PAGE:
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June 2018

Call of Duty: Black Ops

Platform(s): Nintendo DS, PC, PlayStation 3, Wii, Xbox 360
Genre: Action
Publisher: Activision
Developer: Treyarch
Release Date: Nov. 9, 2010

About Sanford May

I'm a freelance writer living and working in Dallas, Texas, with my wife and three children. I don't just love gaming; I'm compelled to play or someone would have to peel me off the ceiling every evening. I'm an unabashed shooter fan, though I enjoy good games in any genre. We're passionate about offline co-op modes around here. I'm fool enough to have bought an Atari Jaguar just for Alien vs. Predator, yet wound up suffering Cybermorph for months until the long-delayed "launch title" finally shipped. If it wasn't worth the wait, you'll never convince me.


Xbox 360 Review - 'Call of Duty: Black Ops' Rezurrection Map Pack

by Sanford May on Sept. 2, 2011 @ 12:30 a.m. PDT

Call of Duty: Black Ops takes players behind enemy lines in an entirely new chapter in the first-person action series. Black Ops is set during the Cold War era featuring at least two main characters, multiplayer that goes beyond the single-player story, and a two- to four-player co-op mode.

Whatever your issues with Call of Duty: Black Ops, you can't mark down Activision Blizzard for lack of post-launch content support. Witness Rezurrection, the fourth and final map pack for the phenomenally successful Black Ops chapter of the leading military FPS franchise. It's a zombie-mode only map pack, featuring five play areas. They've named it with a Z instead of an S because … well, I don't know why, but they've done it. They've also created the most interesting zombie environment to date: Moon.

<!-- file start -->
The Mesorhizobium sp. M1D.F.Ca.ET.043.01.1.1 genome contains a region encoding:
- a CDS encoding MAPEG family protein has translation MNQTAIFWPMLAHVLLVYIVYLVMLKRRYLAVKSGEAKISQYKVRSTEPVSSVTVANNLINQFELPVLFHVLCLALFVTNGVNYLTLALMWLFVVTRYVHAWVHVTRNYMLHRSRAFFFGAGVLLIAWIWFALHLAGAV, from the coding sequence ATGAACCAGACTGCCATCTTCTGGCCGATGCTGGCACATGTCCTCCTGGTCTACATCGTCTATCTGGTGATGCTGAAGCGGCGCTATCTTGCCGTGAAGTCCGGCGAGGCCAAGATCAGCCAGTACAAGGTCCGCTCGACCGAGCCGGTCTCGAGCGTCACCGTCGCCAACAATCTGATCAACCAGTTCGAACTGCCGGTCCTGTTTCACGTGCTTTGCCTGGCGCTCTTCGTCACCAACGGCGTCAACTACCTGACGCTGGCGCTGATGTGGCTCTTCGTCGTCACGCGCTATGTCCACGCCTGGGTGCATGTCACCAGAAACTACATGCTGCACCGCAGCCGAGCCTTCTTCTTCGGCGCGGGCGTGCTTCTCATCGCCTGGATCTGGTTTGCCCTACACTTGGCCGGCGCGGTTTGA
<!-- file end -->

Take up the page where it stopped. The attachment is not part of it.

However, a fair number of avid zombie-mode players gamers may find everything else old news, or mere perks and window dressing. They're nice perks, though. Included for your 1,200 Microsoft points are a Moon-themed wallpaper, plus a download code for all the soundtrack music from the zombies mode. Of course, the Moon wallpaper is what it is — just a change of scenery for where you likely spend the least amount of time using your Xbox 360 — but I appreciate inclusion of the soundtrack as downloadable tracks. Like many others, I have a tidy little collection of original and compilation game soundtracks, going back to when the only viable way to release the music was on compact disc. Digital delivery has made game soundtrack release far less costly for publishers, and I'm glad to see big game houses making use of the distribution channel; I'll admit, as a collector, I sometimes miss the tangibility of a retail CD. The Call of Duty zombie music doesn't alone measure up to the price of the entire package, but I'd grant credit for one-third of the MS Points spent. The same will cost you $7.99 or more via popular outlets like Amazon or Apple's iTunes Store.